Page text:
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Fall brings bright colors, don’t let bout with poison ivy ruin it

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Because of the season and because of breaking news about the itchy bites of the Oak Mite, we’re added Kelly McGowan’s column about poison ivy to the web site a bit early. You will also find a story about he Oak Leaf Fall Mite.

Fall is a great time of year to hike and explore the abundance of hardwood forests that we are so blessed to have here in the Ozarks.  The cooler temperatures and beautiful fall foliage entice many people to get outdoors and enjoy all that nature has to offer.  While out and about, be aware that poison ivy is just as toxic and potent in the fall and winter as it is in the spring and summer.  Although it can be found almost anywhere – including well-manicured lawns and gardens – it can commonly be found growing along the edges of wooded areas and it’s red, orange and yellow fall foliage can help to identify it this time of year.

Not every three-leaved plant you find is poison ivy. Here are ways to help you identify what is and isn't poison ivy.

Not every three-leaved plant you find is poison ivy. Here are ways to help you identify what is and isn’t poison ivy.

Poison Ivy (Toxicodendron radicans) is common throughout much of the Ozarks. If you’ve ever been the victim of this plant’s wrath, or know someone who has, you are well aware of the humbling and unbearable itchy rash and water blisters that make even the strongest of folks want to curl up in the fetal position and cry.  All parts of the plant, including the root system, contain urushiol, an oily irritant that causes skin irritation. Some people are more sensitive than others.  If exposed, treat the area with rubbing alcohol immediately which will dissolve and remove the oil.  Urushiol is not water soluble, so washing with water alone will just spread the oil.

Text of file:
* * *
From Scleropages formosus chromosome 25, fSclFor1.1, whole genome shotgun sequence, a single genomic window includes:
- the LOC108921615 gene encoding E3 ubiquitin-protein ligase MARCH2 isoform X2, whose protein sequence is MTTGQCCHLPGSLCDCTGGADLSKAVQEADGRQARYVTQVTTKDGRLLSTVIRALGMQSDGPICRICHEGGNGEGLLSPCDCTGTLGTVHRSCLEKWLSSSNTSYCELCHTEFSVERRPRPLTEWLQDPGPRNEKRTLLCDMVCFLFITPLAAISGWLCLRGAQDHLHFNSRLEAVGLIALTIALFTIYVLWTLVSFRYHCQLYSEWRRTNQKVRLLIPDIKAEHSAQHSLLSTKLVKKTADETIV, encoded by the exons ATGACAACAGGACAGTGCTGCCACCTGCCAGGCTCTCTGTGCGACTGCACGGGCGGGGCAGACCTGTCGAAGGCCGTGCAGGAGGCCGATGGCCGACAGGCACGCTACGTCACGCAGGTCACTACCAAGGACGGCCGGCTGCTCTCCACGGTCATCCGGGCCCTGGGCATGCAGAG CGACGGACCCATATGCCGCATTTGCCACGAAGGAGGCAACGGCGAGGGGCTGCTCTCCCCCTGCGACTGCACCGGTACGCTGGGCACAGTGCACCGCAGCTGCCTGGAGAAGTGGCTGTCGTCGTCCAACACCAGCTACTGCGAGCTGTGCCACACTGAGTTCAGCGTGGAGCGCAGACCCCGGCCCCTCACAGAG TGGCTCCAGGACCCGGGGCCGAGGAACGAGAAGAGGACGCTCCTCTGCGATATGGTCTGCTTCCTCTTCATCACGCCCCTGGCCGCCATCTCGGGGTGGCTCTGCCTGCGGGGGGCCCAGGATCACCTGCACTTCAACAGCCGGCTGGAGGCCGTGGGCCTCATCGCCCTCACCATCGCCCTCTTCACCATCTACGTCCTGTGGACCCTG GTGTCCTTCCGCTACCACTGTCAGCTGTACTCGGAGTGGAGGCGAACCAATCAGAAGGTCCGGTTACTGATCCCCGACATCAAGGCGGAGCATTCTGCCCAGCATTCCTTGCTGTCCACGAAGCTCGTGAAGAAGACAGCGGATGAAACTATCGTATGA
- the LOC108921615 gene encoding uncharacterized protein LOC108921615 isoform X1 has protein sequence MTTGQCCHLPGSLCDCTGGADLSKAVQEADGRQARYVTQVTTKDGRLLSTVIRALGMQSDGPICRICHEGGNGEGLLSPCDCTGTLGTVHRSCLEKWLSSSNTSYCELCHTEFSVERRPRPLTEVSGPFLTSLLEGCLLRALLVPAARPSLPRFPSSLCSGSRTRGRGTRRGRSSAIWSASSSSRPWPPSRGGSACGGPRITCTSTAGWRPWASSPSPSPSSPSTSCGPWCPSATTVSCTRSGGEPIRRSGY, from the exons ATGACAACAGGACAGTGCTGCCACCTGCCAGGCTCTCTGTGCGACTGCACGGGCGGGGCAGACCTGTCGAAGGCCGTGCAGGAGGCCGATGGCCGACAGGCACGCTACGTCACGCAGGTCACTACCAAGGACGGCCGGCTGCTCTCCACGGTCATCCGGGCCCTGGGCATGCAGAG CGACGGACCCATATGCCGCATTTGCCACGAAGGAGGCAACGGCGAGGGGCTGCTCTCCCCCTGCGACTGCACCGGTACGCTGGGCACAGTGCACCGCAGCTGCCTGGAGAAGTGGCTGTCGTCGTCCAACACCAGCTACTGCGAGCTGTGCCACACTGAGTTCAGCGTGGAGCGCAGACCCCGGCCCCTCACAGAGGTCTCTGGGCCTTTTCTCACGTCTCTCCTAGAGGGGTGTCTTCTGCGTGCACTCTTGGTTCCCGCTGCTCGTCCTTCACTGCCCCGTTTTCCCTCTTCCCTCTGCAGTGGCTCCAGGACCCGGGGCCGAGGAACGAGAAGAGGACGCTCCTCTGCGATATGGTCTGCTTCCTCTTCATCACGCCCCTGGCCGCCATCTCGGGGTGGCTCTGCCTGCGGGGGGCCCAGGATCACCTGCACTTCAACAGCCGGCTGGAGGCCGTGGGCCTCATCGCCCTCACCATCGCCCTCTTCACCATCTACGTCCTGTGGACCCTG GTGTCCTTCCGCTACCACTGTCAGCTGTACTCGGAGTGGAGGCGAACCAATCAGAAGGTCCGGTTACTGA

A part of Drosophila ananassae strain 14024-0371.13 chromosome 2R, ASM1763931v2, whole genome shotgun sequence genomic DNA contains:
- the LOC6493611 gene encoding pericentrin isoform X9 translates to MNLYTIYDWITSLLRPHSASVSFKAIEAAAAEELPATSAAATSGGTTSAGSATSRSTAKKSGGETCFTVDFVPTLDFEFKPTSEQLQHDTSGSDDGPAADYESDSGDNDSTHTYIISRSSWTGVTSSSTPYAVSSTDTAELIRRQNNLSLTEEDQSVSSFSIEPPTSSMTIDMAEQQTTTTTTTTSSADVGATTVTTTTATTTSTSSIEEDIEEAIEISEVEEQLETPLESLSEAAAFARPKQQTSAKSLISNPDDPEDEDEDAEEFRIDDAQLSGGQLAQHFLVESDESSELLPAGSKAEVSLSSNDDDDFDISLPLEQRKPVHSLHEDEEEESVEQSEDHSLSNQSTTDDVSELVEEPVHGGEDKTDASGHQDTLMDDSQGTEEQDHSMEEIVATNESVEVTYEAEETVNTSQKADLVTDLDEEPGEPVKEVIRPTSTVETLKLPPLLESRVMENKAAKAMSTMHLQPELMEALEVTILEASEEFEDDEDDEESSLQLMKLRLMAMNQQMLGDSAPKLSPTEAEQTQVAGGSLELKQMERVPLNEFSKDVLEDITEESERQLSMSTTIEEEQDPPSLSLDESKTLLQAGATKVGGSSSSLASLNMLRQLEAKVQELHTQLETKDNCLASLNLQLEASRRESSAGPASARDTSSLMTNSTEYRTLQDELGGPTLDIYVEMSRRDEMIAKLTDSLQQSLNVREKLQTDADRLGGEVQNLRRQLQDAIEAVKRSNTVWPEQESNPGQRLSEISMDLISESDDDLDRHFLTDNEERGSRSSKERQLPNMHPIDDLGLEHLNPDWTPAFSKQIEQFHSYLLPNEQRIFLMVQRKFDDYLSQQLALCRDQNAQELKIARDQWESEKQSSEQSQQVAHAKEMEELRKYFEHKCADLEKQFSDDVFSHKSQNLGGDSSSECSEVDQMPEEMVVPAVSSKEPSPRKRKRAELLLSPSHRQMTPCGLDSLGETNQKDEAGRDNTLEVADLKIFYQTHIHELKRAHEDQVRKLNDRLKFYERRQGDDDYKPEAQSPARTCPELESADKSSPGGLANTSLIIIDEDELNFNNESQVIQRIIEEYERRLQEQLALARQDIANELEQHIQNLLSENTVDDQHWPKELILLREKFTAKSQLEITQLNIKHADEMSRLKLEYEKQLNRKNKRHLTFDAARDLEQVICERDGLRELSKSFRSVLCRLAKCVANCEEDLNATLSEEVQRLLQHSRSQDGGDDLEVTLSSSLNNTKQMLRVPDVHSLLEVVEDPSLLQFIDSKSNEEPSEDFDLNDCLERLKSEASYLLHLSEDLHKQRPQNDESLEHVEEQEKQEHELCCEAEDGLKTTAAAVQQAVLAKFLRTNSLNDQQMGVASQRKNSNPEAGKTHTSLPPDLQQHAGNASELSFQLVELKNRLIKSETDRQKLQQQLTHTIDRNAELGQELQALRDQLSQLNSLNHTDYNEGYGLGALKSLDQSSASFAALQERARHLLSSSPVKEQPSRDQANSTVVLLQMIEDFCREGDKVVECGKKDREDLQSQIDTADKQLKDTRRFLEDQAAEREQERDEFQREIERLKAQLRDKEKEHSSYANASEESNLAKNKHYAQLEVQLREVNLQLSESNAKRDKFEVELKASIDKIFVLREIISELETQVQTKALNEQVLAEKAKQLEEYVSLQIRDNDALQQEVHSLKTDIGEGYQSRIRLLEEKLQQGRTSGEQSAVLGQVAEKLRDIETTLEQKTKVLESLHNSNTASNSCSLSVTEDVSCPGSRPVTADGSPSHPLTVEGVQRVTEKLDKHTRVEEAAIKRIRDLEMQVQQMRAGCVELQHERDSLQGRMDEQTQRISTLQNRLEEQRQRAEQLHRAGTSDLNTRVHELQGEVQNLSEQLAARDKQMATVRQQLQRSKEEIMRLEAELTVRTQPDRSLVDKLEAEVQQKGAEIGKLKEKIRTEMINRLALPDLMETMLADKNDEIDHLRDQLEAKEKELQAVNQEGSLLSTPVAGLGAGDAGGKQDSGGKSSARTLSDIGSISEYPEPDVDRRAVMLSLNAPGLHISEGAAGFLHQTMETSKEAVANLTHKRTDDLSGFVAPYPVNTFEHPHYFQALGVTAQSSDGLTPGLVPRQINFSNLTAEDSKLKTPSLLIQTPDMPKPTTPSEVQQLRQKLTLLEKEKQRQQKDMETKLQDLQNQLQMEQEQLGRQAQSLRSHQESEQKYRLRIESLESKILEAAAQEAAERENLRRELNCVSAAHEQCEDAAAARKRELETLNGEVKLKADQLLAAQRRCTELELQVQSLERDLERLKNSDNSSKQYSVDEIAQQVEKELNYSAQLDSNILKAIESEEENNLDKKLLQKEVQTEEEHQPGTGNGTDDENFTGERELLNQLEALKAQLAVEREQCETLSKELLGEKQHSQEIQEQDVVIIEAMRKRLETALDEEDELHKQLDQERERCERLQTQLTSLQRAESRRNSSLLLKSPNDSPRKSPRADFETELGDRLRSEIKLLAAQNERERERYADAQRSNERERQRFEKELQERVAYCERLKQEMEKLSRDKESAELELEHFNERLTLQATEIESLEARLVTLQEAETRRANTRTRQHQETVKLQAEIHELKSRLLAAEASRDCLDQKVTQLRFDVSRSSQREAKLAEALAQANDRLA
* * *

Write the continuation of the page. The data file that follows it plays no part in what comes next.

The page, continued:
Dishwashing liquid, strong alkali soap and over the counter skin treatments can also be used. Wash any exposed clothing in hot water with laundry soap that is labeled to remove grease.

Depending on a person’s sensitivity, symptoms may show up right away or within a few days.  Scratching and itching can easily spread the rash.  Over the counter treatments are available, but seeking professional medical attention is often necessary.

Poison ivy can be found as a low growing shrub or a ground level trailing vine. It can also use aerial roots to climb surrounding vegetation and structures.  The “leaves of 3, let it be” saying is a good reminder for both children and adults to help with identification. Poison ivy leaves are compound and made up of three leaflets.  Leaf shape can vary from plant to plant, but the two outer leaflets are commonly shaped like mittens.  The plant easily spreads by underground, creeping roots or by seed.  Birds eat the fruit and pass the seed in their droppings.  This is why poison ivy is commonly found under power lines, along fence rows and in other areas where birds congregate.

Now for the million dollar question: How do you keep it under control?  Unfortunately, it is tough to get rid of and there is not a totally safe way to eradicate it without coming into contact with the urushiol.  The irritating oil can even remain on dead plants, mowing equipment and tools for a long period of time.

Hand pulling and hoeing can be effective in small infestations.  Take care to remove as much of the root system as possible.  Wear disposable gloves and enough clothing to cover all exposed skin. Herbicides are available, both organic and synthetic, that are labeled for poison ivy control.  Read and follow all labels carefully before and during use. Because of the woody, underground, spreading root structure of poison ivy, especially in well-established areas, repeated applications may be necessary.  Herbicides are most effective when applied during active growth and before plants start to bloom.

One final warning to keep in mind is that poison ivy should never be burned.  Inhaling the smoke can cause the same symptoms as exposure to the plant and can be very dangerous.

Kelly McGowan is a horticultural educator for the University of Missouri Extension Service in Springfield. She divides her time between MU Extension and Friends of the Garden. You can reach her by e-mail at

George Freeman is a veteran journalist and photographer. An award-winning writer, editor and columnist in Springfield, Mo., with more than 50 years experience. His preference is for positive and uplifting stories about people, places, traditions and trends that make the Ozarks one of the most livable regions anywhere. A member of the Garden Writers Association of America, he is a past-president of the Society of Professional Journalists of Southwest Missouri, the Kansas and Ohio AP societies; a board member of Friends of the Garden and a member of the Rotary Club of Springfield. In 1976, he traveled to India as a member of a Rotary Foundation Group Study Exchange Team.

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